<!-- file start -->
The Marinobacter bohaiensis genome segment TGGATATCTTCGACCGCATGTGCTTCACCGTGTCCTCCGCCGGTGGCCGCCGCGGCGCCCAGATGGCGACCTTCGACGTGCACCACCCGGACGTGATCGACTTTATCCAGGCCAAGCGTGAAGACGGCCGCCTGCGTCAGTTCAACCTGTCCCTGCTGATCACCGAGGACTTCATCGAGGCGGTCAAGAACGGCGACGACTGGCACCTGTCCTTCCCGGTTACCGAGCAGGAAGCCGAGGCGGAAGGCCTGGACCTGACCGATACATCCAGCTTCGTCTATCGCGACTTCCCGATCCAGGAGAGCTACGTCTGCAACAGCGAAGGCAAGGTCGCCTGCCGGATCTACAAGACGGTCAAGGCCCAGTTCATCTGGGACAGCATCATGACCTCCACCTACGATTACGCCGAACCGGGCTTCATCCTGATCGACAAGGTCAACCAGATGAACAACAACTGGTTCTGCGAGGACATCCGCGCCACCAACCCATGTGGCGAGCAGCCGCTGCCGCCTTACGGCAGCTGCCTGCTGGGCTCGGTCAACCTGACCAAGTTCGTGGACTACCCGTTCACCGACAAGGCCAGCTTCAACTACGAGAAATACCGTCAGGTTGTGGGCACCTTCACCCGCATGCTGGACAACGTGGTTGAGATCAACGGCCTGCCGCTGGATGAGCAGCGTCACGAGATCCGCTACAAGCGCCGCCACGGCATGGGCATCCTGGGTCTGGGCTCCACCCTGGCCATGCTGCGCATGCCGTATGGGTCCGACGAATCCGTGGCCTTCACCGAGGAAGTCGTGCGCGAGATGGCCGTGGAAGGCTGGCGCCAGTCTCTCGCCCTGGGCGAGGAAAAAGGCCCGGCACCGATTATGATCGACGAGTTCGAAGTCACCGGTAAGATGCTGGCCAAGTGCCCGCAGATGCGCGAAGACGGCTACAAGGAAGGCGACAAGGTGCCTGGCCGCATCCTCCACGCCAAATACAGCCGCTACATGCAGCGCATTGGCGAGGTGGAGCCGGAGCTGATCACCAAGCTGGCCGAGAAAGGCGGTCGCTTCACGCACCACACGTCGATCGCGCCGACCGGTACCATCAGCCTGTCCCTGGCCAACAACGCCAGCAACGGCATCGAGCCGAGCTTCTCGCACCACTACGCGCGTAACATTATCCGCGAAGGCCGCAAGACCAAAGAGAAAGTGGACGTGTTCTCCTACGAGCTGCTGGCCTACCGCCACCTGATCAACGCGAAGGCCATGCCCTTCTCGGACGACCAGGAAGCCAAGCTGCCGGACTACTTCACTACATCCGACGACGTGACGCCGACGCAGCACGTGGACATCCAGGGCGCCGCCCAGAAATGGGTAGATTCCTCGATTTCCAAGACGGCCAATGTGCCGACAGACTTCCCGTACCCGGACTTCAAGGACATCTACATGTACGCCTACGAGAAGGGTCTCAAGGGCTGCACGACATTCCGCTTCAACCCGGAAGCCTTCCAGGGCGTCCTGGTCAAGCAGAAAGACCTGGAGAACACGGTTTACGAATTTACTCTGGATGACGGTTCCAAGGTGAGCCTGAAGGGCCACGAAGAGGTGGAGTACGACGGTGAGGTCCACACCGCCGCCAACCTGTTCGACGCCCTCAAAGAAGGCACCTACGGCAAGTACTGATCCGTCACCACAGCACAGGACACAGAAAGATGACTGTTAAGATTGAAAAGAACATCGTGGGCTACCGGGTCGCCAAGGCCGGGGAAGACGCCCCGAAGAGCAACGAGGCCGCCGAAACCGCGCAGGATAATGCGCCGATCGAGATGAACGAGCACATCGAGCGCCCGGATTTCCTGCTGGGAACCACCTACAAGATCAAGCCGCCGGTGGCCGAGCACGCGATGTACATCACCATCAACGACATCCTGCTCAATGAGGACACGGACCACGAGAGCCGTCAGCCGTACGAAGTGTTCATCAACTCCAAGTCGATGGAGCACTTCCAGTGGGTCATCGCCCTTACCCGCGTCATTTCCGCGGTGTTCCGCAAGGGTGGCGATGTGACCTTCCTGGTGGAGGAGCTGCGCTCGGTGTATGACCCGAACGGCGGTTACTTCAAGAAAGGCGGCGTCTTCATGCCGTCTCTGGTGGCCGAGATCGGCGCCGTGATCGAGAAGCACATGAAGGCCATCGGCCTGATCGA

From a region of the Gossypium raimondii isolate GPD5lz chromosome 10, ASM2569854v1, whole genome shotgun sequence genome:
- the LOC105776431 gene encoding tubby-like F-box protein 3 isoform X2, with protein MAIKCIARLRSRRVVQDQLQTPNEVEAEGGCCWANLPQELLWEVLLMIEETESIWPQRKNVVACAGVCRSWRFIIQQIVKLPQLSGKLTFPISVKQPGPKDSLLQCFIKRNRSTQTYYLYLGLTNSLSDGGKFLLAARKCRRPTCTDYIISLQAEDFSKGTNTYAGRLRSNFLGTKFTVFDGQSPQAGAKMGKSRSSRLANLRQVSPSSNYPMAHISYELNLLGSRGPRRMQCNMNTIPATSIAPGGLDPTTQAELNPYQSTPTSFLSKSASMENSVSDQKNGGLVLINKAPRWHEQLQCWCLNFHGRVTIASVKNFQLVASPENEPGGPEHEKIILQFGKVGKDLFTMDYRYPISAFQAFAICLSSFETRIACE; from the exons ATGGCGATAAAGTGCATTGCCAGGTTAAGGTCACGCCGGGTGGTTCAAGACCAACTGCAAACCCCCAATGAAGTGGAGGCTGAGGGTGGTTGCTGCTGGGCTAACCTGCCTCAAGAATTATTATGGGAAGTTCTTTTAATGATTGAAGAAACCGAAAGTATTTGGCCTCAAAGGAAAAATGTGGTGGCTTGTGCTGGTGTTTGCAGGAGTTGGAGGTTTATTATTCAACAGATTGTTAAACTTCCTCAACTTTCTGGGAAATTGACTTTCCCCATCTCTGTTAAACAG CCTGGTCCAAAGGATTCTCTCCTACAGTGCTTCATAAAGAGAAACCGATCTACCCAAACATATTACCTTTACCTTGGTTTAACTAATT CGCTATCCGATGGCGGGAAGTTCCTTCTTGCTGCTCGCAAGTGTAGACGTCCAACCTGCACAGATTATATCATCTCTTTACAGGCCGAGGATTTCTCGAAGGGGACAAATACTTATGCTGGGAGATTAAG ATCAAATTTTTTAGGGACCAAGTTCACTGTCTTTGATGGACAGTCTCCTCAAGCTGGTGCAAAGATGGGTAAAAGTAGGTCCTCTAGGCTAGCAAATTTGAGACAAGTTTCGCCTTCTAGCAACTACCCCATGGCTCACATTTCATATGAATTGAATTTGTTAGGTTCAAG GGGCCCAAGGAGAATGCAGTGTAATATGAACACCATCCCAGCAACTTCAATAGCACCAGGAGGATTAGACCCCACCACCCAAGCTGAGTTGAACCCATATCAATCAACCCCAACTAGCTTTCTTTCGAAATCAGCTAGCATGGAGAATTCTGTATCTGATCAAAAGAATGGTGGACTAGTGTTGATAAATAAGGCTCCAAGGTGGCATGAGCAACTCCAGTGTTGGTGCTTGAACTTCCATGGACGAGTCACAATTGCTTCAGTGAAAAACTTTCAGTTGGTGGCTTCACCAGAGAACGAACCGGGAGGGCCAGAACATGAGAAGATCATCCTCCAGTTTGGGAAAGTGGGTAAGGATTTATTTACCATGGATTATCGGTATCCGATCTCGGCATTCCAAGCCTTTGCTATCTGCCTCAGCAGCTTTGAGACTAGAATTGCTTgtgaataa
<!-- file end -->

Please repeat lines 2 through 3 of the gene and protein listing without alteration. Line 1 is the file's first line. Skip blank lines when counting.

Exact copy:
From a region of the Gossypium raimondii isolate GPD5lz chromosome 10, ASM2569854v1, whole genome shotgun sequence genome:
- the LOC105776431 gene encoding tubby-like F-box protein 3 isoform X2, with protein MAIKCIARLRSRRVVQDQLQTPNEVEAEGGCCWANLPQELLWEVLLMIEETESIWPQRKNVVACAGVCRSWRFIIQQIVKLPQLSGKLTFPISVKQPGPKDSLLQCFIKRNRSTQTYYLYLGLTNSLSDGGKFLLAARKCRRPTCTDYIISLQAEDFSKGTNTYAGRLRSNFLGTKFTVFDGQSPQAGAKMGKSRSSRLANLRQVSPSSNYPMAHISYELNLLGSRGPRRMQCNMNTIPATSIAPGGLDPTTQAELNPYQSTPTSFLSKSASMENSVSDQKNGGLVLINKAPRWHEQLQCWCLNFHGRVTIASVKNFQLVASPENEPGGPEHEKIILQFGKVGKDLFTMDYRYPISAFQAFAICLSSFETRIACE; from the exons ATGGCGATAAAGTGCATTGCCAGGTTAAGGTCACGCCGGGTGGTTCAAGACCAACTGCAAACCCCCAATGAAGTGGAGGCTGAGGGTGGTTGCTGCTGGGCTAACCTGCCTCAAGAATTATTATGGGAAGTTCTTTTAATGATTGAAGAAACCGAAAGTATTTGGCCTCAAAGGAAAAATGTGGTGGCTTGTGCTGGTGTTTGCAGGAGTTGGAGGTTTATTATTCAACAGATTGTTAAACTTCCTCAACTTTCTGGGAAATTGACTTTCCCCATCTCTGTTAAACAG CCTGGTCCAAAGGATTCTCTCCTACAGTGCTTCATAAAGAGAAACCGATCTACCCAAACATATTACCTTTACCTTGGTTTAACTAATT CGCTATCCGATGGCGGGAAGTTCCTTCTTGCTGCTCGCAAGTGTAGACGTCCAACCTGCACAGATTATATCATCTCTTTACAGGCCGAGGATTTCTCGAAGGGGACAAATACTTATGCTGGGAGATTAAG ATCAAATTTTTTAGGGACCAAGTTCACTGTCTTTGATGGACAGTCTCCTCAAGCTGGTGCAAAGATGGGTAAAAGTAGGTCCTCTAGGCTAGCAAATTTGAGACAAGTTTCGCCTTCTAGCAACTACCCCATGGCTCACATTTCATATGAATTGAATTTGTTAGGTTCAAG GGGCCCAAGGAGAATGCAGTGTAATATGAACACCATCCCAGCAACTTCAATAGCACCAGGAGGATTAGACCCCACCACCCAAGCTGAGTTGAACCCATATCAATCAACCCCAACTAGCTTTCTTTCGAAATCAGCTAGCATGGAGAATTCTGTATCTGATCAAAAGAATGGTGGACTAGTGTTGATAAATAAGGCTCCAAGGTGGCATGAGCAACTCCAGTGTTGGTGCTTGAACTTCCATGGACGAGTCACAATTGCTTCAGTGAAAAACTTTCAGTTGGTGGCTTCACCAGAGAACGAACCGGGAGGGCCAGAACATGAGAAGATCATCCTCCAGTTTGGGAAAGTGGGTAAGGATTTATTTACCATGGATTATCGGTATCCGATCTCGGCATTCCAAGCCTTTGCTATCTGCCTCAGCAGCTTTGAGACTAGAATTGCTTgtgaataa